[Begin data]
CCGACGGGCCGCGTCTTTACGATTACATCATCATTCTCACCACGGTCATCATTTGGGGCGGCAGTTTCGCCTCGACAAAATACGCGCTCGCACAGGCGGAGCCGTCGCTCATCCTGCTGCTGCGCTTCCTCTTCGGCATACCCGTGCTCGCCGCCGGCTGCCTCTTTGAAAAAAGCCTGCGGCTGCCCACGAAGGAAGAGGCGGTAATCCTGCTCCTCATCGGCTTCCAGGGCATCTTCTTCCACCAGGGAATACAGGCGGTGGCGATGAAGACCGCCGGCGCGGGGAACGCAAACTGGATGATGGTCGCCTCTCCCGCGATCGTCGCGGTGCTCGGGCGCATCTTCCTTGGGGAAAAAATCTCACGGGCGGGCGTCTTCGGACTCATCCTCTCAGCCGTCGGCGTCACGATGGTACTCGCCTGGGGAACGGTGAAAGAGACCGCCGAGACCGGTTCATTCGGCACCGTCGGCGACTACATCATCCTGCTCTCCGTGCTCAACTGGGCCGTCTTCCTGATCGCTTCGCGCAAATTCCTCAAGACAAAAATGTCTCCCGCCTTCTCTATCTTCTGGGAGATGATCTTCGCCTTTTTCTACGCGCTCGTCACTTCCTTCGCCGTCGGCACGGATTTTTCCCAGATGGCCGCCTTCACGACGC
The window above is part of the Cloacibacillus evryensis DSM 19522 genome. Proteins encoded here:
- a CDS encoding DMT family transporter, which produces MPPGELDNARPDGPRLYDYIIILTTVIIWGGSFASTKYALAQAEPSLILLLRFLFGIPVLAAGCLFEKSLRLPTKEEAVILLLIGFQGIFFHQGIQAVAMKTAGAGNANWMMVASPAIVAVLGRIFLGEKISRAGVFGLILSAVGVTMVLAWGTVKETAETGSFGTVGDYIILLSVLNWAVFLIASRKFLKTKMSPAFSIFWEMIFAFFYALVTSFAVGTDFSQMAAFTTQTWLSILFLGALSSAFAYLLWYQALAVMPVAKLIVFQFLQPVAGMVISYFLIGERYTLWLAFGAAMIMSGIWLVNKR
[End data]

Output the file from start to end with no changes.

CCGACGGGCCGCGTCTTTACGATTACATCATCATTCTCACCACGGTCATCATTTGGGGCGGCAGTTTCGCCTCGACAAAATACGCGCTCGCACAGGCGGAGCCGTCGCTCATCCTGCTGCTGCGCTTCCTCTTCGGCATACCCGTGCTCGCCGCCGGCTGCCTCTTTGAAAAAAGCCTGCGGCTGCCCACGAAGGAAGAGGCGGTAATCCTGCTCCTCATCGGCTTCCAGGGCATCTTCTTCCACCAGGGAATACAGGCGGTGGCGATGAAGACCGCCGGCGCGGGGAACGCAAACTGGATGATGGTCGCCTCTCCCGCGATCGTCGCGGTGCTCGGGCGCATCTTCCTTGGGGAAAAAATCTCACGGGCGGGCGTCTTCGGACTCATCCTCTCAGCCGTCGGCGTCACGATGGTACTCGCCTGGGGAACGGTGAAAGAGACCGCCGAGACCGGTTCATTCGGCACCGTCGGCGACTACATCATCCTGCTCTCCGTGCTCAACTGGGCCGTCTTCCTGATCGCTTCGCGCAAATTCCTCAAGACAAAAATGTCTCCCGCCTTCTCTATCTTCTGGGAGATGATCTTCGCCTTTTTCTACGCGCTCGTCACTTCCTTCGCCGTCGGCACGGATTTTTCCCAGATGGCCGCCTTCACGACGC
The window above is part of the Cloacibacillus evryensis DSM 19522 genome. Proteins encoded here:
- a CDS encoding DMT family transporter, which produces MPPGELDNARPDGPRLYDYIIILTTVIIWGGSFASTKYALAQAEPSLILLLRFLFGIPVLAAGCLFEKSLRLPTKEEAVILLLIGFQGIFFHQGIQAVAMKTAGAGNANWMMVASPAIVAVLGRIFLGEKISRAGVFGLILSAVGVTMVLAWGTVKETAETGSFGTVGDYIILLSVLNWAVFLIASRKFLKTKMSPAFSIFWEMIFAFFYALVTSFAVGTDFSQMAAFTTQTWLSILFLGALSSAFAYLLWYQALAVMPVAKLIVFQFLQPVAGMVISYFLIGERYTLWLAFGAAMIMSGIWLVNKR